SS Polynesian

The SS Polynesian was built in 1872 by James Laing in Sunderland, England. The ship, measuring 99 metres in length with a beam of 10 metres, was initially constructed as an iron screw steamer. It was powered by a two-cylinder compound steam engine, enabling it to serve efficiently as a passenger and cargo vessel. The ship initially operated under the ownership of the La Veloce Navigazione Italiana a Vapore and was involved in transporting immigrants from Europe to America, reflecting the broader patterns of migration during the late 19th and early 20th centuries.


Throughout its service life, the vessel underwent several changes in ownership and names, finally being acquired by La Compagnie Française de Navigation à Vapeur Cyprien Fabre & Co. It was during this period that the ship was renamed SS Polynesian.


Circumstances of the Sinking

The SS Polynesian met its demise on 28th August 1918 during the tumultuous period of World War I. The ship was on a voyage from Marseille to Salonika carrying general cargo when it was torpedoed by the German submarine UB-49. The attack led to the sinking of the SS Polynesian off the northeastern coast of Malta. This event forms part of the broader maritime warfare that characterised the First World War, wherein merchant shipping was frequently targeted to disrupt supply lines.


Current Status of the Wreck

Today, the wreck of the SS Polynesian lies in a remarkable state of preservation, making it a significant site for underwater exploration. The wreck is located approximately 6 miles off Qawra Point in Malta. It rests at a depth of around 65 metres, positioning it within the reach of technical divers.


The SS Polynesian lies upright on the sandy seabed, largely intact despite the passage of over a century. The structure of the wreck is relatively preserved, with several key features still recognisable. Divers can explore the expansive cargo holds, the intricate machinery, and the deck structures. However, while the ship remains largely intact, it has inevitably suffered some deterioration due to natural decay and the impacts of underwater currents and marine life.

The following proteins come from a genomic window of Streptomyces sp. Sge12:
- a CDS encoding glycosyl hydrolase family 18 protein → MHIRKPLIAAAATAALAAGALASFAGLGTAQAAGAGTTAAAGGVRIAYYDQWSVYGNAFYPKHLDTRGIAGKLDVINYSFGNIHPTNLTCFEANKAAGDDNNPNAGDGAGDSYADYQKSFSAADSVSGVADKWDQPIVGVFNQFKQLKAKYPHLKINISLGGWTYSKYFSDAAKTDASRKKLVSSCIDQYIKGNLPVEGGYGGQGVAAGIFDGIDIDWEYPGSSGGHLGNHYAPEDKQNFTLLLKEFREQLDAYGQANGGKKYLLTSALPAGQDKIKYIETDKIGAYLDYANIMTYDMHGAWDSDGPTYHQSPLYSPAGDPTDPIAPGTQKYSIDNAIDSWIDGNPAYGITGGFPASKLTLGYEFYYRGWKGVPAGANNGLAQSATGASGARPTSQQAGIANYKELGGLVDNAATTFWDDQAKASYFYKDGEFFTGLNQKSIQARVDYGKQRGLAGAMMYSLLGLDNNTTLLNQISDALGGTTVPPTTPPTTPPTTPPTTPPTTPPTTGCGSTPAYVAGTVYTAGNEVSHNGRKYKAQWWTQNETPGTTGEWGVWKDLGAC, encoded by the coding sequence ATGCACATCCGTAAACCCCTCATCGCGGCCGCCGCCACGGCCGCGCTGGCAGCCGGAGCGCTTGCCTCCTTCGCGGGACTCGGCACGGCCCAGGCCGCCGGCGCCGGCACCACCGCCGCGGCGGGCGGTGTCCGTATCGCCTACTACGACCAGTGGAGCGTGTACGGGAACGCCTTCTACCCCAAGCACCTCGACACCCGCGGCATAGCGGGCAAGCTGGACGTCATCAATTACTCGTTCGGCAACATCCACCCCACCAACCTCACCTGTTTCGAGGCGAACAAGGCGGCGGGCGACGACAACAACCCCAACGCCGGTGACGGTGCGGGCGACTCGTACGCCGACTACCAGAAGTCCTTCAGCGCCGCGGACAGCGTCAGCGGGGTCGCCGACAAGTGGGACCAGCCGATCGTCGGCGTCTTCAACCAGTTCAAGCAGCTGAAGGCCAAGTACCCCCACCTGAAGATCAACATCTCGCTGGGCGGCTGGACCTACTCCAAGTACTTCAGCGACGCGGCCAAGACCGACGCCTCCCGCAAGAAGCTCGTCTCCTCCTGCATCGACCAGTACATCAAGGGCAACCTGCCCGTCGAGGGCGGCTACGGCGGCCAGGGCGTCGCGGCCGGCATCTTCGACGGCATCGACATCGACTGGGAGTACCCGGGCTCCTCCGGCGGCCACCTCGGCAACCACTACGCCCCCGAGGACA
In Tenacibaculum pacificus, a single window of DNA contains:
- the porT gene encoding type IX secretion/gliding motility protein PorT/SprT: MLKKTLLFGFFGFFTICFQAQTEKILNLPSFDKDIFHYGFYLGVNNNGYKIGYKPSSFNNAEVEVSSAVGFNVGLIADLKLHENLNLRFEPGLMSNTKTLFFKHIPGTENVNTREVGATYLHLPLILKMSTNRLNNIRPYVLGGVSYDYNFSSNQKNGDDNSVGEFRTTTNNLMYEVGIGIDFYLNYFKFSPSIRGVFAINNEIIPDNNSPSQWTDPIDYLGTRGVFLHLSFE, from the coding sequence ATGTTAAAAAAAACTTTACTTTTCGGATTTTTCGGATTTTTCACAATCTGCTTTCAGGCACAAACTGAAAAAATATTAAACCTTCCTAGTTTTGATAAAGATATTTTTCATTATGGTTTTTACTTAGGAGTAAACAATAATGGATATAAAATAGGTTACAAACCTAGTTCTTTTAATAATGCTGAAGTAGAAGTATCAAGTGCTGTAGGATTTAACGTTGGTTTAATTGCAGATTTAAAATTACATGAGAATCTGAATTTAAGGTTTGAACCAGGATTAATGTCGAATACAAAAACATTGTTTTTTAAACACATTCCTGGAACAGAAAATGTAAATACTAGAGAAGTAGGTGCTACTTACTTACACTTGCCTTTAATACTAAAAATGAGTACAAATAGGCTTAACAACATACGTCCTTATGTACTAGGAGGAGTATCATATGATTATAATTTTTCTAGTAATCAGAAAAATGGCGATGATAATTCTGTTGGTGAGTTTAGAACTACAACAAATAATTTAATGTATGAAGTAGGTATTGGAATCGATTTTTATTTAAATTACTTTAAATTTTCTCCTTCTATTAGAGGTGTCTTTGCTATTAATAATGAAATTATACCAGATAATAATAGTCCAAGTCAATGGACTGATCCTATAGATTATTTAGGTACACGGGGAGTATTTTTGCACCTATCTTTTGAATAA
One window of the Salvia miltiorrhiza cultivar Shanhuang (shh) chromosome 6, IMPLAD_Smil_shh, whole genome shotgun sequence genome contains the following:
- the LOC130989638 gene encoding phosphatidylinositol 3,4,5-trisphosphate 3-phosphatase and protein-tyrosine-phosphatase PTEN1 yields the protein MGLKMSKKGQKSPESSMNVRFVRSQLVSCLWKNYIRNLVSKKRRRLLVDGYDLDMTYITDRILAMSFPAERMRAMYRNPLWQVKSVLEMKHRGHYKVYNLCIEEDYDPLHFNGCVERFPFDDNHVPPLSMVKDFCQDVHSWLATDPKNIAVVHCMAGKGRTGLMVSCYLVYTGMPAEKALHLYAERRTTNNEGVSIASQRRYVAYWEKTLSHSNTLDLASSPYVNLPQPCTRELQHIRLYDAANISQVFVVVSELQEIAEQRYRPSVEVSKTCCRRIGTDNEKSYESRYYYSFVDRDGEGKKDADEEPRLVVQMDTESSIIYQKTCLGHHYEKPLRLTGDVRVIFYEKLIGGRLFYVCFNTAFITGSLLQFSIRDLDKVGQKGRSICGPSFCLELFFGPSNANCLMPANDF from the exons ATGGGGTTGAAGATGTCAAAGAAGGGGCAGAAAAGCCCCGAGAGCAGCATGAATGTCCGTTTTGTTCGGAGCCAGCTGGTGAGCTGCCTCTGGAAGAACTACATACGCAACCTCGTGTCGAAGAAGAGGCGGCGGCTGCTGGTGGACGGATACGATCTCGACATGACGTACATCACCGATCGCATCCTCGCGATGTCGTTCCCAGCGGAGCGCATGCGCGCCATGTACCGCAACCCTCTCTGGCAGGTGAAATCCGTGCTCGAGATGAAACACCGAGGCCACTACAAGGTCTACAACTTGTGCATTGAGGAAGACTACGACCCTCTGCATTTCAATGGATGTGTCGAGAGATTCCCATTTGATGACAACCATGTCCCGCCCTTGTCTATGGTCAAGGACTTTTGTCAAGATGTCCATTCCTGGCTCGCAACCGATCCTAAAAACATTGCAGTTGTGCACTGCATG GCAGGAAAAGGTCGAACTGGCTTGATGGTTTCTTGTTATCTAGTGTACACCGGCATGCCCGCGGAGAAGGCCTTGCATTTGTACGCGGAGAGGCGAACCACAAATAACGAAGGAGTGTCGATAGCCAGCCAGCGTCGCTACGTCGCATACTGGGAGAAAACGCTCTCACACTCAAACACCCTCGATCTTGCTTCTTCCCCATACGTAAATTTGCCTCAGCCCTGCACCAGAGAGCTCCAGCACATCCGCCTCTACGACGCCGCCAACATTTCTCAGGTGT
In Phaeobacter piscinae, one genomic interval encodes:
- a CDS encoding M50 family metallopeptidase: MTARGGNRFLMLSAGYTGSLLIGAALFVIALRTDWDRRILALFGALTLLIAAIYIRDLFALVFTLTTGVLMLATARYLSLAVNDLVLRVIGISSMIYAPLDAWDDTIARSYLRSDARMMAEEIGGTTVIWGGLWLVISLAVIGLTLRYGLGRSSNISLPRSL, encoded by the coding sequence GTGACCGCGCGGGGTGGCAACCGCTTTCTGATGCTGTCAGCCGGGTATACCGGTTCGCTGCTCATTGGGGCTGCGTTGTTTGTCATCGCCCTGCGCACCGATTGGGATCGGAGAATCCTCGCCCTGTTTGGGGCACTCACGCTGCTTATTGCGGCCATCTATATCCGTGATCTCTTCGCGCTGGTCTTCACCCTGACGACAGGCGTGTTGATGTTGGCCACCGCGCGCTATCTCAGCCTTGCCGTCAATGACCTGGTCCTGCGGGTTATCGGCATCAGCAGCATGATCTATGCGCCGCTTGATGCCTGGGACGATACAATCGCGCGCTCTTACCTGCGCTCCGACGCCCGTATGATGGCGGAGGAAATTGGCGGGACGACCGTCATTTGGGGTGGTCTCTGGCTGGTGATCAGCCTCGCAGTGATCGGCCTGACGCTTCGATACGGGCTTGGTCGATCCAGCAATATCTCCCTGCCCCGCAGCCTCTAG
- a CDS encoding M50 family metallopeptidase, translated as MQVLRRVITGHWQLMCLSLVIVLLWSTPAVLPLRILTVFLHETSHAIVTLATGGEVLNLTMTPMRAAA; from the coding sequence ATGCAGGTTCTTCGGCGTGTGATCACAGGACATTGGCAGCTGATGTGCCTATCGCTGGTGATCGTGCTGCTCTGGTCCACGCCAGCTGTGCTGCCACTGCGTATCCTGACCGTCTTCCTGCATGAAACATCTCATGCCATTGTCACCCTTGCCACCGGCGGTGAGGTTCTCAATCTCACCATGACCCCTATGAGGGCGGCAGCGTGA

Overall, the SS Polynesian is not only a poignant reminder of the maritime history associated with World War I but also serves as an artificial reef, supporting a diverse array of marine life. This combination of historical intrigue and ecological significance makes it an important site for both heritage conservation and marine biology. The wreck is thus managed under specific guidelines to ensure its preservation for both historical research and recreational exploration.


MV Karwela

The MV Karwela wreck is a well-known dive site in Malta, attracting enthusiasts due to its accessible location and intriguing history. Originally named MV Frisia II, the vessel’s journey from a German passenger ferry to a submerged attraction off the coast of Gozo is marked by transformation and final repurposing.


Constructed in 1957 in Germany, the MV Karwela served primarily as a passenger ferry, facilitating the transport of people and their vehicles between various German ports. The ship measured approximately 50 metres in length and was equipped to handle a substantial number of passengers and vehicles, making it a vital part of regional maritime transit. After decades of service in Germany, the vessel was sold and relocated to Malta in the 1980s, where it continued to operate under a new name, MV Karwela, conducting tours around the Maltese Islands.


Circumstances of the Sinking

The sinking of the MV Karwela was an intentional act, conducted to create an artificial reef and diving site, a common practice with vessels that are no longer viable for commercial or operational use. In August 2006, after being thoroughly cleaned and prepared to ensure environmental safety, the MV Karwela was scuttled off the coast of Gozo. The preparation involved removing all hazardous materials and potential pollutants, as well as making the structure safer for divers by creating openings and cutting away dangerous obstructions.


Current Status of the Wreck

Currently, the wreck of the MV Karwela rests off the southern coast of Gozo, near Xatt l-Aħmar. It lies at a depth of approximately 40 metres, making it accessible to a wide range of divers, from those with advanced open water skills to those trained in technical diving. The ship rests upright on the sandy seabed, providing a surreal and picturesque underwater scene.